Whether we will get a classified system remains to be seen, though I still feel we have a decent medium chance to get a tropical depression or tropical storm. Any system that does form may not have ample opportunity to get very strong, but either way Florida will be in for a very heavy tropical rain event as a front dives down from the northwest and drags whatever is sitting in the Caribbean northeastward. The GFS and the other models except for the ECMWF still seem too far west with the low, and drying out the western Caribbean entirely in 48 hours seems unrealistic given how warm the water is and how the MJO is buried in phase 1. I like the Euro’s idea of a northward drift and then a northeast escape, which agrees with what my ideas have been on the situation thus far. We will have to closely monitor the situation for the next 3-5 days.

We shall see what happens!


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Western Caribbean bubbling for a few days; heavy rain for Florida next week

   Posted by Levi at 9:18am on October 14, 2011

As advertised, the western Caribbean is becoming much wetter as thunderstorm activity increases over the region east of the Yucatan Peninsula. A broad monsoonal low is rotating over the region with one center over central America and another east of Nicaragua. This latter one may start rotating up to the northwest and could aid in consolidating the area into a tighter low east of the Yucatan this weekend. Given the large nature of the system and land interaction, development will be slow to occur, but with several days to work with before it has to move anywhere, it should be watched carefully.

A trough coming down in 4-5 days over the central-eastern U.S. will be drawing anything sitting near the Yucatan northeastward in the general direction of Florida, making at the very least a heavy tropical rainfall event in the works for them next week. The map I put out yesterday shows a medium-high chance for development in the western Caribbean over the next few days, with an eventual escape northeastward. It should be noted that given the large nature of the system, it may not even have a chance to get very strong at all before being picked up by the trough, but it has enough time to be a cause for concern. Residents in the NW Caribbean and Florida should keep a close eye on the situation.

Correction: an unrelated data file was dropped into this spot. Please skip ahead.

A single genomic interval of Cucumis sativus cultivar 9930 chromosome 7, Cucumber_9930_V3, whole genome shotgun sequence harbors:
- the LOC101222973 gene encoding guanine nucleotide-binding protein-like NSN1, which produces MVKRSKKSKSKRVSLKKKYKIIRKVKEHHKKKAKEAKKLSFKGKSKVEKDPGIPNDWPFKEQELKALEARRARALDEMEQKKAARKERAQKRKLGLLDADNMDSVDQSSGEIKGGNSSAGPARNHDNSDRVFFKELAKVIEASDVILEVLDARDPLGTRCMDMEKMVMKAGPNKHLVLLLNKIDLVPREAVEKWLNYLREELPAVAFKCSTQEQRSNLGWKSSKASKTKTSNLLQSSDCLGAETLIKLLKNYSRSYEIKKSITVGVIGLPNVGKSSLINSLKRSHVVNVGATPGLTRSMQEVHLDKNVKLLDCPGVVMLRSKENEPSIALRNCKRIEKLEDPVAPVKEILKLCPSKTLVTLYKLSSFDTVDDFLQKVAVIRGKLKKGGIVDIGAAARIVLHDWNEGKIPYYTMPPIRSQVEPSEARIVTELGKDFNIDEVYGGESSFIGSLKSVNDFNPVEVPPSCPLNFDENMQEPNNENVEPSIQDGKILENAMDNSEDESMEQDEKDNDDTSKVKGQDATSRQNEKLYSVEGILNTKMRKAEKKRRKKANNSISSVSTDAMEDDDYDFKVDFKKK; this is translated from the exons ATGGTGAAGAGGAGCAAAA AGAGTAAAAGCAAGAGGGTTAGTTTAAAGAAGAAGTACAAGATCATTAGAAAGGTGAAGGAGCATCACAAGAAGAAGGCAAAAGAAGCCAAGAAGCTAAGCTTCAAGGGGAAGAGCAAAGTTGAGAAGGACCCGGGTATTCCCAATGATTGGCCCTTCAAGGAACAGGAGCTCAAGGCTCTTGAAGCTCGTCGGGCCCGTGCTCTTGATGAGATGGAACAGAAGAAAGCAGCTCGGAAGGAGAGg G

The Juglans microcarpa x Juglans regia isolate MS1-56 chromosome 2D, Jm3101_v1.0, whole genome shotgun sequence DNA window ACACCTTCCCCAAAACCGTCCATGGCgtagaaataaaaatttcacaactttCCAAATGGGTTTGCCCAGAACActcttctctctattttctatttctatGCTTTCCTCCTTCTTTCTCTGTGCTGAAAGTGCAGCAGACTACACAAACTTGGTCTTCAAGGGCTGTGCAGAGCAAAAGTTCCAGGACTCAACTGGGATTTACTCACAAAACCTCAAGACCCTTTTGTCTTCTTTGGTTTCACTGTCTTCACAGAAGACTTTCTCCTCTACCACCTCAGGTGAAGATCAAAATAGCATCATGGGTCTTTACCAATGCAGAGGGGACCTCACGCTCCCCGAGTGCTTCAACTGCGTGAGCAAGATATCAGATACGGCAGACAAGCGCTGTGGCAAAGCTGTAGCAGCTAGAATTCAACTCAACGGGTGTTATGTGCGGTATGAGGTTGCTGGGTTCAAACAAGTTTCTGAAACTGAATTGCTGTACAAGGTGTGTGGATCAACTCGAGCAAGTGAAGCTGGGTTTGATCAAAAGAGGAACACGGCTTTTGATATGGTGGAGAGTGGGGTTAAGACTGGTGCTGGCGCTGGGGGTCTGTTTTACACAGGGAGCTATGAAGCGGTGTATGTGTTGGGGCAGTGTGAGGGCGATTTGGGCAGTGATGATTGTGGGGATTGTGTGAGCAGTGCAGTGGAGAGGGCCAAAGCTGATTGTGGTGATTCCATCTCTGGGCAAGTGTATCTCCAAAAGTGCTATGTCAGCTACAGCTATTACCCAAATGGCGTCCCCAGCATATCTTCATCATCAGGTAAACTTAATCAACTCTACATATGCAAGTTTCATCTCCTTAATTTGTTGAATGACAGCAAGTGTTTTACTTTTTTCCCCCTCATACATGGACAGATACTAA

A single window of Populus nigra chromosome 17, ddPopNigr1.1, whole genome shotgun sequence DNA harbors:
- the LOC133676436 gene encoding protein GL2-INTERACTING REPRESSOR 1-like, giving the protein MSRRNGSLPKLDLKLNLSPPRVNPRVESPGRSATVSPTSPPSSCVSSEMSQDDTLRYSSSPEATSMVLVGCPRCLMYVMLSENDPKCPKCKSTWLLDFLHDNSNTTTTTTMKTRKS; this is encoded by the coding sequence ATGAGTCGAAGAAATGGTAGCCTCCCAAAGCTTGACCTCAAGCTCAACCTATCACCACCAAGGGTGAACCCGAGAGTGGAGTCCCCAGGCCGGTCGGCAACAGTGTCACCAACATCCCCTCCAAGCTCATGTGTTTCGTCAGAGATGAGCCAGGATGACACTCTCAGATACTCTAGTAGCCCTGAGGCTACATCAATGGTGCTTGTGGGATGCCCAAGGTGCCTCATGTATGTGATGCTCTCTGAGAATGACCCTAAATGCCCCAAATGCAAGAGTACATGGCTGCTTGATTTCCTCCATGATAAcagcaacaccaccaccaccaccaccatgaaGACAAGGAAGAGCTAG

Half of the models led by the GFS take the low westward into the Bay of Campeche before the trough tries to pick it up, a movement that is not impossible but that seems less likely to me given the aggressive eastward progression of the MJO and the warm water in the Caribbean. A meandering movement with a slow drift northward this weekend and then a quicker northeast escape next week seems most likely to me right now. The ECMWF and UKMET currently support this solution.

We shall see what happens!


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Watching for Caribbean development this weekend and next week; heavy rain for C.A.

   Posted by Levi at 9:20am on October 12, 2011

The Atlantic is fairly quiet today. Most of the tropical action is out in the eastern Pacific where Jova just moved ashore and TD 12 just formed, but is also about to move inland. TD 12 is the main carrier of the monsoon circulation right now, and thus it will be a feature to watch over the coming days. The models have it meandering around but not really wanting to leave central America for the foreseeable future. The GFS and ECMWF have backed off a bit on development in the Caribbean, in favor of keeping low pressure tangled up with central America. While this may happen and cause a longer delay before an opportunity for development, the western Caribbean should still be monitored for possible migration of low pressure into the region this weekend and next week. Either way, central America is likely to receive copious amounts of rain over the next week or so as the monsoon circulation sits directly over them, and flooding could become an issue for those countries.

We shall see what happens!


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93L inland but not named; Jova aiming for Mexico; Caribbean is next for trouble

   Posted by Levi at 9:03am on October 10, 2011